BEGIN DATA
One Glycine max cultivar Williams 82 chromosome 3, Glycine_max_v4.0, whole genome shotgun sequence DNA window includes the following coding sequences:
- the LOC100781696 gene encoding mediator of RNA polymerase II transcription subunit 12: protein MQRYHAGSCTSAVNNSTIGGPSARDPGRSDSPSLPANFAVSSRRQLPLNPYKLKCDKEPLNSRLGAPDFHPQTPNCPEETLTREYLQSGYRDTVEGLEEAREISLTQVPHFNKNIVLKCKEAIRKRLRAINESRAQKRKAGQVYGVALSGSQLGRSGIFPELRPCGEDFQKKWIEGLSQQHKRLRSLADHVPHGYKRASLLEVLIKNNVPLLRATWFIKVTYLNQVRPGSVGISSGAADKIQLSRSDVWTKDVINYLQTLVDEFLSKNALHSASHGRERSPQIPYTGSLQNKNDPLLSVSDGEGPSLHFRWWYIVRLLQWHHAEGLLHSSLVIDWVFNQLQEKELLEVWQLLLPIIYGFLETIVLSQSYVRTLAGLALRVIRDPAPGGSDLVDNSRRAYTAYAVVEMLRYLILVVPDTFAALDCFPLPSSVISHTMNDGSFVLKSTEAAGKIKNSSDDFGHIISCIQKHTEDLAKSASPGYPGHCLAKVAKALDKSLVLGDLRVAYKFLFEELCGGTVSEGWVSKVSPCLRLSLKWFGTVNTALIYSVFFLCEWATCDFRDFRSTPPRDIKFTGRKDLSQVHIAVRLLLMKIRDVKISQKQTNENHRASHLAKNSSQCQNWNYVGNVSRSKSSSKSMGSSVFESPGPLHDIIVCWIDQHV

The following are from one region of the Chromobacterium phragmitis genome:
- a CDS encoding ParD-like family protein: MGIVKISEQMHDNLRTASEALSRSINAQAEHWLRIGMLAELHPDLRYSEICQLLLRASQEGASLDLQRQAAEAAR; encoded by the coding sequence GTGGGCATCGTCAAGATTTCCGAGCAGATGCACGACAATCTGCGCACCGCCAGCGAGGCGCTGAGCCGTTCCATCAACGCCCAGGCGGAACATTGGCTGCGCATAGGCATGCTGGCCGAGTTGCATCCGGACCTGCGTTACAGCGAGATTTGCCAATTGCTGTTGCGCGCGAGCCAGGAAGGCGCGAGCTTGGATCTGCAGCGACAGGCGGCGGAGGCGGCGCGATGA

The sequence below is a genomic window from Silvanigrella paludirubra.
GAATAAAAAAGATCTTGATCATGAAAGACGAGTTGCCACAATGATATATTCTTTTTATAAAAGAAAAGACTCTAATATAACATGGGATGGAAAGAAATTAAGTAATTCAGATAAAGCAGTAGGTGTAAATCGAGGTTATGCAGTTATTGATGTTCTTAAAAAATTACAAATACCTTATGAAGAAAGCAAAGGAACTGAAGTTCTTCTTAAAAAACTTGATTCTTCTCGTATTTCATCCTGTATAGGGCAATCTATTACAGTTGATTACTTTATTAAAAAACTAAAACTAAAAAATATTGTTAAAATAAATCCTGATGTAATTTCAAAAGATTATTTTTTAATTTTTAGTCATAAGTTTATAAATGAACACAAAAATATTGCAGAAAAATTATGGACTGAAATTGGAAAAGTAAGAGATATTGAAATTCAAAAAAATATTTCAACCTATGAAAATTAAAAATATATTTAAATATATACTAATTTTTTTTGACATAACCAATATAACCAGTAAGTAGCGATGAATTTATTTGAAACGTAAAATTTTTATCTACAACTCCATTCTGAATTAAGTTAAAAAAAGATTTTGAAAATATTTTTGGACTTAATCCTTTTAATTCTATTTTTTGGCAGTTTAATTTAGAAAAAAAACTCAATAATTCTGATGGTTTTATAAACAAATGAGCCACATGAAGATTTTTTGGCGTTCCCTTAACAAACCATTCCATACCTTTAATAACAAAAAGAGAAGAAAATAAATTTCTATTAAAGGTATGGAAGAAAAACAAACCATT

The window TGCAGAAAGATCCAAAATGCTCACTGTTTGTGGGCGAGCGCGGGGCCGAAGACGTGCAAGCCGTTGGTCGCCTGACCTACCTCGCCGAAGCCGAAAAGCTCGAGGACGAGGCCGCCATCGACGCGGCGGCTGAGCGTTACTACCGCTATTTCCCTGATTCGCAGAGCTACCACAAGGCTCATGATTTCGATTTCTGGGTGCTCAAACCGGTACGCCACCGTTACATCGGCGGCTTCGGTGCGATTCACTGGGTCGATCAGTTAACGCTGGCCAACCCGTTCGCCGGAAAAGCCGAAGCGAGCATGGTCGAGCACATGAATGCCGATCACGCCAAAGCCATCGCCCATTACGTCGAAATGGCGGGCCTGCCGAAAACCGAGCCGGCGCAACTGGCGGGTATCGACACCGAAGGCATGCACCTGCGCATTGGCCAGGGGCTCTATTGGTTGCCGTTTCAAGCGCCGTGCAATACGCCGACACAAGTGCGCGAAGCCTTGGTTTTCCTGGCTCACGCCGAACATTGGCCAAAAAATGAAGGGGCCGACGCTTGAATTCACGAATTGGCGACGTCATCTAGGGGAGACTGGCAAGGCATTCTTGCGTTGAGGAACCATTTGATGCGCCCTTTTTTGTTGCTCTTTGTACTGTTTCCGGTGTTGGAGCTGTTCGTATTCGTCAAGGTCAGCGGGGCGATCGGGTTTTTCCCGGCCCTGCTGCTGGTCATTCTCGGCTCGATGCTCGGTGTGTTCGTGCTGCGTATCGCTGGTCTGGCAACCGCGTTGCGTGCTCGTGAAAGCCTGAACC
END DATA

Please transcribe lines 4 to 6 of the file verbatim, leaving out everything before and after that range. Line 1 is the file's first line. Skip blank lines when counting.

- a CDS encoding ParD-like family protein: MGIVKISEQMHDNLRTASEALSRSINAQAEHWLRIGMLAELHPDLRYSEICQLLLRASQEGASLDLQRQAAEAAR; encoded by the coding sequence GTGGGCATCGTCAAGATTTCCGAGCAGATGCACGACAATCTGCGCACCGCCAGCGAGGCGCTGAGCCGTTCCATCAACGCCCAGGCGGAACATTGGCTGCGCATAGGCATGCTGGCCGAGTTGCATCCGGACCTGCGTTACAGCGAGATTTGCCAATTGCTGTTGCGCGCGAGCCAGGAAGGCGCGAGCTTGGATCTGCAGCGACAGGCGGCGGAGGCGGCGCGATGA

The sequence below is a genomic window from Silvanigrella paludirubra.
GAATAAAAAAGATCTTGATCATGAAAGACGAGTTGCCACAATGATATATTCTTTTTATAAAAGAAAAGACTCTAATATAACATGGGATGGAAAGAAATTAAGTAATTCAGATAAAGCAGTAGGTGTAAATCGAGGTTATGCAGTTATTGATGTTCTTAAAAAATTACAAATACCTTATGAAGAAAGCAAAGGAACTGAAGTTCTTCTTAAAAAACTTGATTCTTCTCGTATTTCATCCTGTATAGGGCAATCTATTACAGTTGATTACTTTATTAAAAAACTAAAACTAAAAAATATTGTTAAAATAAATCCTGATGTAATTTCAAAAGATTATTTTTTAATTTTTAGTCATAAGTTTATAAATGAACACAAAAATATTGCAGAAAAATTATGGACTGAAATTGGAAAAGTAAGAGATATTGAAATTCAAAAAAATATTTCAACCTATGAAAATTAAAAATATATTTAAATATATACTAATTTTTTTTGACATAACCAATATAACCAGTAAGTAGCGATGAATTTATTTGAAACGTAAAATTTTTATCTACAACTCCATTCTGAATTAAGTTAAAAAAAGATTTTGAAAATATTTTTGGACTTAATCCTTTTAATTCTATTTTTTGGCAGTTTAATTTAGAAAAAAAACTCAATAATTCTGATGGTTTTATAAACAAATGAGCCACATGAAGATTTTTTGGCGTTCCCTTAACAAACCATTCCATACCTTTAATAACAAAAAGAGAAGAAAATAAATTTCTATTAAAGGTATGGAAGAAAAACAAACCATT